Kenya gives go-ahead for Africa’s largest wind farm

18 Dec 20141 Share

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Vertas Wind System's 3MW wind farm in MacArthur, Australia. Image via Vestas Wind Systems A/S

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Vestas Wind Systems has been given the green light by the Kenyan government to build Africa’s largest wind farm as part of the Lake Turkana Wind Power project.

The project will see 310MW of power generated by the 365 wind turbines, each of which will generate 850kW of energy making it the largest single order for wind turbines in the Danish company’s history.

The project will be built 1,200km from the city of Mombasa, Kenya’s second largest city, and once it is completed will have the capacity to provide as much as 15pc of the country’s entire energy demands.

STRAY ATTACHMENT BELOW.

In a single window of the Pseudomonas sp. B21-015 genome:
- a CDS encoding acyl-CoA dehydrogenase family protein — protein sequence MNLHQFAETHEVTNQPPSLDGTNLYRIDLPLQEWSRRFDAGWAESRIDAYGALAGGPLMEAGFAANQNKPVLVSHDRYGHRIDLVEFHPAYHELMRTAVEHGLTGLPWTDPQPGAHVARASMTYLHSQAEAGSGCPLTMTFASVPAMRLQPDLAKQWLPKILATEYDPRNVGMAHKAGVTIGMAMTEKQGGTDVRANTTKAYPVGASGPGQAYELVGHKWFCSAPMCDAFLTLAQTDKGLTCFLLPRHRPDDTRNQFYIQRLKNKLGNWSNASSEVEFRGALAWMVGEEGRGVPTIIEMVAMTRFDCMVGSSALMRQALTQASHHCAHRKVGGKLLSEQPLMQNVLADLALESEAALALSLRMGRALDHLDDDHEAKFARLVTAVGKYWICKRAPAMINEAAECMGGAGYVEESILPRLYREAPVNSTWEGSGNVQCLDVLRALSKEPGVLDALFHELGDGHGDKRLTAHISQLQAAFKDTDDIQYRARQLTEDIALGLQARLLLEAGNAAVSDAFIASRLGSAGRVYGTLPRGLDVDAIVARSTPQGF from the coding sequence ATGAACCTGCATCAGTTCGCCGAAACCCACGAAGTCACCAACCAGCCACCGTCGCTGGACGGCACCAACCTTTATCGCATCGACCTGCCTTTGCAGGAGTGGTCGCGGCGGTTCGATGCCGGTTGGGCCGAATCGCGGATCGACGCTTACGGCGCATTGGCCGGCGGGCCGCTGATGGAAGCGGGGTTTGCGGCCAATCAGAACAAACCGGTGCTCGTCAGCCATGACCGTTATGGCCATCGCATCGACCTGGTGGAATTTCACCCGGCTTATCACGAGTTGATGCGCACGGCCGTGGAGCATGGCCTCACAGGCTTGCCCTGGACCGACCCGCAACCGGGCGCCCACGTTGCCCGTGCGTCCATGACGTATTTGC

According to the release from Vestas Wind Systems, the turbines will save the east African country approximately €150m in fuel imports every year and will join the company's portfolio among other African nations including Cape Verde, Egypt, Morocco and South Africa, the latter of which was, until now, the largest wind farm in Africa.

Lake Turkana in Kenya. Image via Flickr/International Rivers/Christophe Cerisier

The region is considered one of the best locations in the world to establish a wind farm, as it is considered to be a unique geographical phenomenon with strong, predictable wind streams between the country’s desert hinterland and Lake Turkana.

The continent is proving to be one of the leaders of renewable energy optimisation in the world with companies including Irish-based Mainstream Renewable Power who last September signed a deal with the Ghanaian government to construct its own 225MW wind farm.

Speaking of the Lake Turkana project, its chairman, Mugo Kibati, said, “We are very pleased to continue this great journey with Vestas as we progress toward our aim of reducing Kenya’s need for hydro and expensive fossil fuel-based power generation. We want to ensure that Kenya has access to low and consistent power prices, and with the Lake Turkana Wind Power Project, we can do that.”

Colm Gorey is a journalist with Siliconrepublic.com

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